Tuesday, 27 November 2007
Saturday, 17 November 2007
Monday, 12 November 2007
The all new Uwatec Digital 330m is capable of displaying depth upto 330 metres, calculating the average depth during a dive, and will display the ascent rate in metres.
Designed to cater for the newer diver as well as the technical diver the Uwatec Digital 330m has a wide range of features for divers looking to maximise their dive information.
Long time has passed already. Indeed, I have been having some issues. My drysuit has been repairing and my UW housing is still being fixed. More on the UW housing when I get it. Anyway, I am finally back in action !!!
Meanwhile, here is a picture I shot in the Bay Islands of a Hermit Crab.
Wednesday, 25 July 2007
I spent a wonderful week on the Utila Agressor in the Bay Islands. Although the weather forescast was not very promising, we were blessed with beautiful weather the whole week with temperatures around 30 degrees C.
The water had an average of 29 degrees C with visibility ranging from 15 to 40 meters.
Almost all objectives were achieved in this trip. Not only did we get some great diving, we also got to swim with Whale Sharks, Mantas, and a some of us with a Blue Marlin! Well, only one objective was not accomplished - the "Rembrandt" of the whale shark, like Clyde said... Well, next time!!!
What made this trip even more special was our group. I was lucky to be with a great... I mean... really great group!!!
Sunday, April 8
We started off our week of diving at Cayos Cochinos where we dove on three different sites. Throughout the day we saw a baby Southern Stingray, Honeycomb and Scrawled Cowfish, a Smooth and Spotted Trunkfish, Great Barracuda, a Diamond Blenny, a Large Eyed Toadfish, four Caribbean Octopus, huge Spotted Sea Hares, a mini Sea Hare, a Slimy Doris, a Tufted Nudibranch, Reef Squid, and a Lettuce Sea Slug.
Monday, April 9
For our second day of diving we moved around quite a bit. We got to dive Coco's Seamount which is 6 miles off of Cayos Cochinos, then Mary's Place and Valley of the Kings on the South side of Roatan, and then Taviana’s Wall on the West end of Roatan. At Coco's we saw Horse Eye Jacks, Yellow Tail Snappers, Great Barracudas, Ocean Triggerfish, huge Barrel Sponges, a Southern Stingray, and a free swimming Green Moray. On the South Shores of Roatan we saw different types of Black Coral, a Spotted Moray, a Cubera Snapper, Blue Tangs, and soft Gorgonians. For our last afternoon and night dive we saw a Caribbean Octopus, Brittle Stars, Caribbean Lobsters, and a Long Horn Nudibranch.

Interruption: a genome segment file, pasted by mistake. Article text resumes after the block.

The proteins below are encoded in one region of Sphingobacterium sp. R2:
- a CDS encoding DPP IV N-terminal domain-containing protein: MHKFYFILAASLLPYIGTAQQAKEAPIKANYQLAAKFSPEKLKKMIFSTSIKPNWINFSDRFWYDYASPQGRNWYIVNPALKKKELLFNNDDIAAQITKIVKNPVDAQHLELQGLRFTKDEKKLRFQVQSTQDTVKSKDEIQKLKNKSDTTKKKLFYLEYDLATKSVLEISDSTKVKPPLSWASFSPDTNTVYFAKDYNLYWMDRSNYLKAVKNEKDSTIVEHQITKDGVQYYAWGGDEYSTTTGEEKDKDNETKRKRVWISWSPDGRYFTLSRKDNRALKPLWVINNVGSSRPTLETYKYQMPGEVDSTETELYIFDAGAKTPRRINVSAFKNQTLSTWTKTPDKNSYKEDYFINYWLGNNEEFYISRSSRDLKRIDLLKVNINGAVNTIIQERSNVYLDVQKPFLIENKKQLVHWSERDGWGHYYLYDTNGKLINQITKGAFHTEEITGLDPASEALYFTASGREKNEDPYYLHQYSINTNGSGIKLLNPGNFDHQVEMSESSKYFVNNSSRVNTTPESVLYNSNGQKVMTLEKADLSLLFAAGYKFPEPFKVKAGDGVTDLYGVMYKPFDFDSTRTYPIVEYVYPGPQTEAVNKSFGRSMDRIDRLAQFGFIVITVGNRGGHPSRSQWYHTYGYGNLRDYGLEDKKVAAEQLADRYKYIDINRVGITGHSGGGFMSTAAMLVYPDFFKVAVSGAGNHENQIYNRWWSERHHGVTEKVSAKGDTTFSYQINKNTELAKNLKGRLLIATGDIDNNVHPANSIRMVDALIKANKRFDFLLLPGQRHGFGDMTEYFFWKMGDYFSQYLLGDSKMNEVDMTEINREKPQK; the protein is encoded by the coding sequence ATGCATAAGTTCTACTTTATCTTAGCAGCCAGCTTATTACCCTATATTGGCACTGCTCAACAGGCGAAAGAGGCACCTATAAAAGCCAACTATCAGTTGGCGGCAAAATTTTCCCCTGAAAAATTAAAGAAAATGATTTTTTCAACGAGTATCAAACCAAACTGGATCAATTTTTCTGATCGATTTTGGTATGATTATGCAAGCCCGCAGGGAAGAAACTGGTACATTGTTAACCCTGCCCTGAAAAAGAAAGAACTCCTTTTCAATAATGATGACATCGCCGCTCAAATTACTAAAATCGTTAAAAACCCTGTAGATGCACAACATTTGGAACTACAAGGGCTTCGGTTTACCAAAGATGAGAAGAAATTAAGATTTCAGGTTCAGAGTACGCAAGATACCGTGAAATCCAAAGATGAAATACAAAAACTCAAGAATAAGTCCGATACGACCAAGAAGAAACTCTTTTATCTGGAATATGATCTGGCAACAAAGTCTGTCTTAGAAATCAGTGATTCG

Tuesday, April 10
For our last day of diving on Roatan we headed to the West side of the island. We dove the Aguila Wreck/Reef for the morning dives. During the first dive Capt Eddy and DM Nestor went down with the guests to put on a little show. Our friends the Black Groupers, the Cubera Snapper, and the curious Green Moray all came out to play. For the rest of the day we dove at Half Moon Bay Wall where we had some amazing dives. We saw a couple of Hawksbill Turtles, a Spotted Eagle Ray, a Caribbean Reef Squid, a Spotted Lobster, schooling Blue Tangs, French Angels, a Scrawled Filefish, a Spotted Drum, Yellow Head Jaw Fish with eggs in their mouths, a Caribbean Octopus, a Nodose Rubble Crab, Tufted Nudibranchs, and a Fringe-Back Nudibranch.
Wednesdat, April 11
Early in the morning we made our way over to Utila for our two morning dives at one of Utila’s seamounts, Black Hills, off the East side of the island. During the dives we saw a free swimming Green Moray, Hawksbill Turtles, Horse Eye Jacks, Black Durgons, Pillar Coral, huge Sea Fans, and Scrawled Cowfish. After the morning dives we headed out into the blue to search for Mr. Big. We could see quite a few fish boils so we agreed to sacrifice a dive so we would have more time to search. We ended up finding two different Whale Sharks and got to do a few jumps! Everyone got to see Mr. Big at least once and smiles were from ear to ear. For the last two dives we headed to the West side of the island to Jack Neil Point. During the dives we saw a Hawksbill Turtle, a Yellow Stingray, a Large Eyed Toadfish, an Intermediate Spotted Drum, Caribbean Octopus, and a Quilfin Blenny.
Thursday, 12 April